The Ras family of GTPases (HRas, NRas and KRas) comprises of proteins that are highly conserved across species and play key roles in numerous basic cellular functions, including control of proliferation, differentiation, and apoptosis. Under normal physiological conditions, Ras/Erk activation is transient. However, excessive or sustained activation of Ras/Erk signaling pathway has been found in patients with a wide variety of cancers [45-47], suggesting the significant role of the Ras/Erk signaling pathway in cancer initiation and promotion. So far, several different mechanisms have been explored to account for the abnormal activation of Ras signaling pathways intumorigenesis, including mutations in Ras, loss of GAP proteins, overexpression of RTKs (such as EGFR), and also abnormal phosphorylation of tyrosine phosphatase upstream of Ras/Erk . Besides, there is a cross-talk and complex feedback loop between Ras/Erk and PI3K/Akt/mTOR pathways [49,50], thus combined inhibition of these two pathways has been suggested as a therapeutic strategy in treatment of cancers [51,52].
Shp2 is upstream of Ras and PI3K pathways and plays a important role in both insulin resistance and carcinogenesis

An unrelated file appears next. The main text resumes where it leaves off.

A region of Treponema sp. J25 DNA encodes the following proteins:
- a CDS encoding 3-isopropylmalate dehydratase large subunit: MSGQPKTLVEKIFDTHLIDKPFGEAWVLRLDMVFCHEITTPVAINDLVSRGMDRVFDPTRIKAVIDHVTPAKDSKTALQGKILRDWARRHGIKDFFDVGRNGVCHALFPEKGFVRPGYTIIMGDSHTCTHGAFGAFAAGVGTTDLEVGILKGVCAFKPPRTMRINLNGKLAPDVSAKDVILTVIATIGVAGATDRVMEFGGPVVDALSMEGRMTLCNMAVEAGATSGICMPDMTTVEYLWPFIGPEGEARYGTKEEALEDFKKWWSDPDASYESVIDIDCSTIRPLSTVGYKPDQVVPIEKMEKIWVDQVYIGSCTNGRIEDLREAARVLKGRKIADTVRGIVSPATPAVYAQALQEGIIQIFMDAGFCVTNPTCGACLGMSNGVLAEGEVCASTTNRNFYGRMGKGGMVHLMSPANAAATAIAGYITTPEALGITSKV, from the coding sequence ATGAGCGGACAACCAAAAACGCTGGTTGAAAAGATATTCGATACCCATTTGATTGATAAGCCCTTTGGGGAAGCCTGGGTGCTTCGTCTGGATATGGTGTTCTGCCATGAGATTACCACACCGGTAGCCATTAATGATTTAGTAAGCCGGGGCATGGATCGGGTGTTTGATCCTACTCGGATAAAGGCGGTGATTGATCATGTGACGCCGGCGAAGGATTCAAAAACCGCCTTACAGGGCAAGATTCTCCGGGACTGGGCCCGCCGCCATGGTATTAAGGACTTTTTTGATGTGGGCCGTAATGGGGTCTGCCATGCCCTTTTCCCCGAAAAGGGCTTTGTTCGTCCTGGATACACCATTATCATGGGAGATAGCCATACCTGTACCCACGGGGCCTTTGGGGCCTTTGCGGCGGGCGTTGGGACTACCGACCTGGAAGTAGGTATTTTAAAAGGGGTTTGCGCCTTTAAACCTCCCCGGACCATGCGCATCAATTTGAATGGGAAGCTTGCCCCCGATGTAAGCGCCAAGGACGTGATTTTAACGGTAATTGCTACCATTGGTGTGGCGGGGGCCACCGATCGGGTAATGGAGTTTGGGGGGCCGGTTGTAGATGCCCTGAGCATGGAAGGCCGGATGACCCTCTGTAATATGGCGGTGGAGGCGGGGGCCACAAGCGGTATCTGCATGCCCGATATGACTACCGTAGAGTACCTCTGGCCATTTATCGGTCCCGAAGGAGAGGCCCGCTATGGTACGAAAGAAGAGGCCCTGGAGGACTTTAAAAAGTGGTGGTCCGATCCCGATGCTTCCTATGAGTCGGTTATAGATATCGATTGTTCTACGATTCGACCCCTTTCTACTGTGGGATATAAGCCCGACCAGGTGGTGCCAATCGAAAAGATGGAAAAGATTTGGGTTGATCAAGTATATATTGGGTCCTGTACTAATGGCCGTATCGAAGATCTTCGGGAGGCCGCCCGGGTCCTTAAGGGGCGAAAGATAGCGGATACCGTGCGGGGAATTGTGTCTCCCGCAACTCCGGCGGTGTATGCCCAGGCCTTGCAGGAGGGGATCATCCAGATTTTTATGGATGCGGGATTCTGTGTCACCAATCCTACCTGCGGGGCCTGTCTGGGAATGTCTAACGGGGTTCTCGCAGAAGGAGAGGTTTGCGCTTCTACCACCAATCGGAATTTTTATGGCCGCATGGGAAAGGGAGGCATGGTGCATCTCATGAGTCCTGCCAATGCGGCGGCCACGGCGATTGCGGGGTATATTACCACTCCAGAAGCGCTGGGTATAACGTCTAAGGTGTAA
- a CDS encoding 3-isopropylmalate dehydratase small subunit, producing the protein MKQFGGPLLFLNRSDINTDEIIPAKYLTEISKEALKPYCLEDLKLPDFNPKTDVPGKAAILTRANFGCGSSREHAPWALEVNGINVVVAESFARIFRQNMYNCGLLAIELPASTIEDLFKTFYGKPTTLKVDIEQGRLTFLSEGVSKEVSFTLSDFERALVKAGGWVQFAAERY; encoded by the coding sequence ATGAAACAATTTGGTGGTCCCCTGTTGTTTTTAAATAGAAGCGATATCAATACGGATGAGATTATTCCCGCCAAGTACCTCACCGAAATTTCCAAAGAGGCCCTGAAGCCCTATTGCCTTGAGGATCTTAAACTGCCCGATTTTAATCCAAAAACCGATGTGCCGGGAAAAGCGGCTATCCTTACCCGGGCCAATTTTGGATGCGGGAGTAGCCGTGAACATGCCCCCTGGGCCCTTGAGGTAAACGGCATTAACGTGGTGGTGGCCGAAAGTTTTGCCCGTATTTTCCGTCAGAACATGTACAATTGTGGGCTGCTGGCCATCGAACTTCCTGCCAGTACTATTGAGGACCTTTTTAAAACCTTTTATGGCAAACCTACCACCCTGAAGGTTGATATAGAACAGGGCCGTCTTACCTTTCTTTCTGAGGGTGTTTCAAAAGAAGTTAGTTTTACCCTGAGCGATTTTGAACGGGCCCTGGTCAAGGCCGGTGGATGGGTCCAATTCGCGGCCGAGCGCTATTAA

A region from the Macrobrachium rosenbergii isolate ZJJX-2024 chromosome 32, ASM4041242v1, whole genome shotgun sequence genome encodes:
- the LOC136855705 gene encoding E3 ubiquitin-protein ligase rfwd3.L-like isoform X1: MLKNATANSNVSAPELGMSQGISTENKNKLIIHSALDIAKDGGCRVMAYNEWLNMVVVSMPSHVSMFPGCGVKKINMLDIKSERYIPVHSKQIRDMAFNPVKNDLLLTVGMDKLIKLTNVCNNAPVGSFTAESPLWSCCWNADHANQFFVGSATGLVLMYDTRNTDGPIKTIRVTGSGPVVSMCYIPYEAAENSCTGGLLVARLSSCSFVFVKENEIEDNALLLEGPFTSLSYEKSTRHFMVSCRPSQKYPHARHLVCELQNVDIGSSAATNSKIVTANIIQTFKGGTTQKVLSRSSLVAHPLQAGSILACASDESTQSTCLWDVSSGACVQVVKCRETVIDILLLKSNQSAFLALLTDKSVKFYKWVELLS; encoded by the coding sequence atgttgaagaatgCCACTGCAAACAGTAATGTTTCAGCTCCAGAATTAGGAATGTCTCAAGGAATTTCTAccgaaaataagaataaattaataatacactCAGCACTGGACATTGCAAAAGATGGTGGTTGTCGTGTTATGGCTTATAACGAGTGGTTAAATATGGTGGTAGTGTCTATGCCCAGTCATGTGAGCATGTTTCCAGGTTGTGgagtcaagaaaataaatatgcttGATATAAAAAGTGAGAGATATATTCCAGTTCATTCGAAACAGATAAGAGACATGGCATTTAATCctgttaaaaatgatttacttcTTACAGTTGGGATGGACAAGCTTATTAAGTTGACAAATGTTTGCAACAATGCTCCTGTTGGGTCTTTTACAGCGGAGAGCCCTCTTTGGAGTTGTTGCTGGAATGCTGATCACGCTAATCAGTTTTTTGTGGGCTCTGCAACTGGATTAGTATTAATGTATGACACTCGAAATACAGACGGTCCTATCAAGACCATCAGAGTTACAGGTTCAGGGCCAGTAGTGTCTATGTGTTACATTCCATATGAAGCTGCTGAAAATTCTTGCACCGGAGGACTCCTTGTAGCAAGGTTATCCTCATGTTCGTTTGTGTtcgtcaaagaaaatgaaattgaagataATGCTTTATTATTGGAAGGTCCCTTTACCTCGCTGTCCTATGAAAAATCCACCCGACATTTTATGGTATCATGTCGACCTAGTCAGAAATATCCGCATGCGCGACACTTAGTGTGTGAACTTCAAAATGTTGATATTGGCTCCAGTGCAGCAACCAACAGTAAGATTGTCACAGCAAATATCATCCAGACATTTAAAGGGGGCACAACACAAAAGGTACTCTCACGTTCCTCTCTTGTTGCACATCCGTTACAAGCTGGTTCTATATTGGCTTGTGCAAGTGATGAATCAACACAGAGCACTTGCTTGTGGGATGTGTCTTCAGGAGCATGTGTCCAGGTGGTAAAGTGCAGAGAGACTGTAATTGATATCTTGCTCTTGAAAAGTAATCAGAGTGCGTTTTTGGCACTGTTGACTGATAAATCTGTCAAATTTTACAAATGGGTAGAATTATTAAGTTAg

SHP2, a ubiquitous tyrosine phosphatase, is thought to be inactive by forming intramolecular folding without stimulations, whereas it becomes active when the N-terminal SH2 domains bind to phosphorylated molecules, including Grb2-associated binder (Gab), IRS-1 and etc., by forming an open conformation. Shp2 was reported to be a modulator that prolongs the activation of Erk [18,20,22], which suggests its role in carcinogenesis and development of several kinds of malignancies. Furthermore, Lima et al.  reported that insulininduced IRS-1/SHP2 complex was associated with insulin resistance and played a role in the control of AKT phosphorylation in an animal model. Princen et al.  demonstrated that SHP2 deficiency led to up regulation of PI3K/Akt pathways and insulin resistance in cardiomyocytes. Zhang et al.  also reported that SHP2 acted as a signal coordinator in beta-cells, orchestrating multiple pathways including PI3K/Akt and Ras/Erk to control insulin biosynthesis to maintain glucose homeostasis. Besides, a recent review focusing on insulin resistance also highlighted the role and therapeutic potential of SHP2 in the control of insulin action and glucose metabolism .